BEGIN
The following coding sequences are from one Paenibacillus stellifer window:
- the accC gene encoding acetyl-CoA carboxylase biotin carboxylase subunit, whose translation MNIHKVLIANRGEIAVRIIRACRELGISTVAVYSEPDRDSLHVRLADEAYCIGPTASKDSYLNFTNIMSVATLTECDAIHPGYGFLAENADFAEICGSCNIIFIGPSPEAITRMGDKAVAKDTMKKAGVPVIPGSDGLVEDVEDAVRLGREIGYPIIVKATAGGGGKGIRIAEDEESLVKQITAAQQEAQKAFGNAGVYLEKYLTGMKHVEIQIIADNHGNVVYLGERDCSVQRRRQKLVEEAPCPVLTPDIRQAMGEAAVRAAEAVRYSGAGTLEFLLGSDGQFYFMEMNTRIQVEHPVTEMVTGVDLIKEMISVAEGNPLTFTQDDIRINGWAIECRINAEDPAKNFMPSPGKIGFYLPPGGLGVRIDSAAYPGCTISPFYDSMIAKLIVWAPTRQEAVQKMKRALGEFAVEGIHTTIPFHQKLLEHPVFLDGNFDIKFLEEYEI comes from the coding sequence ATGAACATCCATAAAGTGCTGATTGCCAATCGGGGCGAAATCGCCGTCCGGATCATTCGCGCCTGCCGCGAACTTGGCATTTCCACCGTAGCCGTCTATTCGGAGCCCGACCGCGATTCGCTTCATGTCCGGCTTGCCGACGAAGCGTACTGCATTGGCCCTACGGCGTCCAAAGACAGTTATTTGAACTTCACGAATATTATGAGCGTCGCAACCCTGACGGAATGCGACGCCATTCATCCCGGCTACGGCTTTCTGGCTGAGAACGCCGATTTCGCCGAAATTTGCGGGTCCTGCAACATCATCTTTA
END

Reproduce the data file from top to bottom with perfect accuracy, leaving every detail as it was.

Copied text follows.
The following coding sequences are from one Paenibacillus stellifer window:
- the accC gene encoding acetyl-CoA carboxylase biotin carboxylase subunit, whose translation MNIHKVLIANRGEIAVRIIRACRELGISTVAVYSEPDRDSLHVRLADEAYCIGPTASKDSYLNFTNIMSVATLTECDAIHPGYGFLAENADFAEICGSCNIIFIGPSPEAITRMGDKAVAKDTMKKAGVPVIPGSDGLVEDVEDAVRLGREIGYPIIVKATAGGGGKGIRIAEDEESLVKQITAAQQEAQKAFGNAGVYLEKYLTGMKHVEIQIIADNHGNVVYLGERDCSVQRRRQKLVEEAPCPVLTPDIRQAMGEAAVRAAEAVRYSGAGTLEFLLGSDGQFYFMEMNTRIQVEHPVTEMVTGVDLIKEMISVAEGNPLTFTQDDIRINGWAIECRINAEDPAKNFMPSPGKIGFYLPPGGLGVRIDSAAYPGCTISPFYDSMIAKLIVWAPTRQEAVQKMKRALGEFAVEGIHTTIPFHQKLLEHPVFLDGNFDIKFLEEYEI comes from the coding sequence ATGAACATCCATAAAGTGCTGATTGCCAATCGGGGCGAAATCGCCGTCCGGATCATTCGCGCCTGCCGCGAACTTGGCATTTCCACCGTAGCCGTCTATTCGGAGCCCGACCGCGATTCGCTTCATGTCCGGCTTGCCGACGAAGCGTACTGCATTGGCCCTACGGCGTCCAAAGACAGTTATTTGAACTTCACGAATATTATGAGCGTCGCAACCCTGACGGAATGCGACGCCATTCATCCCGGCTACGGCTTTCTGGCTGAGAACGCCGATTTCGCCGAAATTTGCGGGTCCTGCAACATCATCTTTA